Day 3: Bienvenidos a bordo
By Marley Parker
For many of us Americans on board the Sarmiento de Gamboa, this expedition marks our first experience working on a Spanish research vessel.
Important signs on the ship are written in both Spanish and English, but a few of the translations make us chuckle.
During our introduction to the vessel, we enjoyed learning Spanish words and phrases that pertain to being on a ship. Even for those of us who studied Spanish in school, much of the vocabulary specific to the maritime world is new to us. We learn that “starboard” is estribor and “port” is babor. “Bow” is proa, and “stern” is popa.
Discovering differences around food and meals is an integral part of experiencing any new culture—and this is no less true on a ship. The coffee drinkers in the group are delighted to find the mess (dining hall) contains an espresso maker. Many of us have worked on ships where the coffee tasted worse than what gas stations serve.
During our first full day on board, we find the meal schedule befuddling. The breakfast bar appears minimal – cereal and milk, bread and jelly, crackers, and some fruit. No waffles or pancakes, no eggs or sausage, no oatmeal or grits or biscuits. After eating a small bowl of cereal or a piece of toast, many of us still feel hungry. But according to the official mealtimes posted on the wall, the kitchen won’t serve lunch until 2pm.
At the end of the first day, Elena Romero, a member of the science team from Spain, sends a message to everyone clarifying the customs around Spanish meals:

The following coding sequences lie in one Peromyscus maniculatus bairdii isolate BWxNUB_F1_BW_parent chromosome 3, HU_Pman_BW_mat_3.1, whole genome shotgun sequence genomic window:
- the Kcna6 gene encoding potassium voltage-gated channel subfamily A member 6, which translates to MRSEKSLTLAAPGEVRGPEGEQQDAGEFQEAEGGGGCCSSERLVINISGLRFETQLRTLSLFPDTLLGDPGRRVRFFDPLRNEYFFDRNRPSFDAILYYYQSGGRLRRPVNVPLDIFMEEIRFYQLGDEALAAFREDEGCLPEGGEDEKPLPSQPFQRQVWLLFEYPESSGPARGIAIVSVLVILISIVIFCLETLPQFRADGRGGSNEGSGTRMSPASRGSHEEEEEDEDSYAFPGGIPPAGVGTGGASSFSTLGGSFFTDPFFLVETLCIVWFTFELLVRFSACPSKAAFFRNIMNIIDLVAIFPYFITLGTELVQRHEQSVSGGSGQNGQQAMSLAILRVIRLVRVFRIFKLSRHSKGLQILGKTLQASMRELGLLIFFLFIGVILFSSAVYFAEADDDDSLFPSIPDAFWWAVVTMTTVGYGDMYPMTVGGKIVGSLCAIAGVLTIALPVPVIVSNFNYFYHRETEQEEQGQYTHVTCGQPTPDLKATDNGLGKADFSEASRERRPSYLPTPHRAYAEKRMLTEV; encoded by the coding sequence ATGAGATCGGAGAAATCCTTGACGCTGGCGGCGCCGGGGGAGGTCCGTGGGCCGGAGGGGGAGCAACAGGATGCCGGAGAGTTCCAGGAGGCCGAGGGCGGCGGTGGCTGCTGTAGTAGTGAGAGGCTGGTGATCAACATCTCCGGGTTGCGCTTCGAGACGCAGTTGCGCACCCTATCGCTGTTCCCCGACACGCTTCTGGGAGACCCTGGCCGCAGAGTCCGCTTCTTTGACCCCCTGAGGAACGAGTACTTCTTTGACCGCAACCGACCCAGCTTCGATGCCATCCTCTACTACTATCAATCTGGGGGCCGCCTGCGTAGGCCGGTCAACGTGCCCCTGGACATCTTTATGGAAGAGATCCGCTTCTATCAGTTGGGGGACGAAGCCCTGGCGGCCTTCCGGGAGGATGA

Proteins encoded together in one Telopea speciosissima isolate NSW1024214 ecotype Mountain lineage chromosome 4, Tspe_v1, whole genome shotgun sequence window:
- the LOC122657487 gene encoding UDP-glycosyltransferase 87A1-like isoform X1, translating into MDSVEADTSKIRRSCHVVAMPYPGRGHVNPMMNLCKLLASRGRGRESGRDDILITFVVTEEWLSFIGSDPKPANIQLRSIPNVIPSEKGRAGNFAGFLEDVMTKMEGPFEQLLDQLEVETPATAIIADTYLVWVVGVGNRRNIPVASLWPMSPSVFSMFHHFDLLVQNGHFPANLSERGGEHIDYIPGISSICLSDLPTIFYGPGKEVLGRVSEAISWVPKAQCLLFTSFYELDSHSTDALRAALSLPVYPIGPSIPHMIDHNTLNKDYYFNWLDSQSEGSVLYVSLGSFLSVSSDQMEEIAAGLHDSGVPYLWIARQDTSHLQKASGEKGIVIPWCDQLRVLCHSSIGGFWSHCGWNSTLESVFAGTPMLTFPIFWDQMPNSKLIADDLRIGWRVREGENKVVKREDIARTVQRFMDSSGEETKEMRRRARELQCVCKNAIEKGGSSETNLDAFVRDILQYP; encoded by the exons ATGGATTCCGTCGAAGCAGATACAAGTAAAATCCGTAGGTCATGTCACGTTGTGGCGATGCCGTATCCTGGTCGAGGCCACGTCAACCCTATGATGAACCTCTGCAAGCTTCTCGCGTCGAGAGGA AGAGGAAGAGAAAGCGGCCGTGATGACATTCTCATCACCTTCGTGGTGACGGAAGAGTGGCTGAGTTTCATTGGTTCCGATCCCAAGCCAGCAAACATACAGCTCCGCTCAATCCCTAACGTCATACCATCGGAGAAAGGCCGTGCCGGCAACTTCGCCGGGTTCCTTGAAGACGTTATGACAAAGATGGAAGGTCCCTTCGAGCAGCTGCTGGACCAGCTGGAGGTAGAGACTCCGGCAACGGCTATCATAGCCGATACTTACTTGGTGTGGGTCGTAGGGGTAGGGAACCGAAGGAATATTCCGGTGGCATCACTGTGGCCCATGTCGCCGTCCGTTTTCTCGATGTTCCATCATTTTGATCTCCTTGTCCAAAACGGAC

In Spain, we normally have five meals per day and that’s what they expect you to have while onboard. You shouldn’t starve between main meals!
She goes on to explain that Spaniards typically eat a light breakfast, followed by a late morning snack, or bocadillo. While it’s not officially posted on the meal schedule, we happily discover that the chefs put out bread, cheese, and cold cuts around 11am. The vegetarians on board don’t understand why jamón (ham) is such a big deal, but apparently it’s a favorite.
Lunch is usually the biggest meal of the day, but because dinner isn’t served until late in the evening, there is always a merienda (snack) around 5 or 6pm, which might include yogurt, fruit, cookies, or crackers.
Many of us feel relieved by this news. Nobody can work hard through long days at sea if they constantly feel hungry.
On Sunday, we receive a delightful surprise in the form of pinchos, or “small snacks” that are traditional to northern Spain and the Basque country. As we walk into the mess, we see one of the tables lined with a beautiful spread of olives, smoked salmon, Spanish ham, blue cheese, sardines, and traditional tortilla española, a savory baked dish made with potatoes and eggs.
We extend our gratitude to the head chef, Juan. In response, he says “buen provecho.”
Enjoy your meal.
I chat with Elena about the proper way to say, “That was delicious.” During my travels in Mexico and South America, I often say “fue súper rico,” but I learn that phrase is not commonly used in Spain. Elena says to communicate that the food is outstanding, we should say, “Es exquisito.”
En resumidas cuentas, la comida aquí en Sarmiento de Gamboa es exquisita, y hay muy buen ambiente.
The point is the food here is exquisite, and the vibe is very good.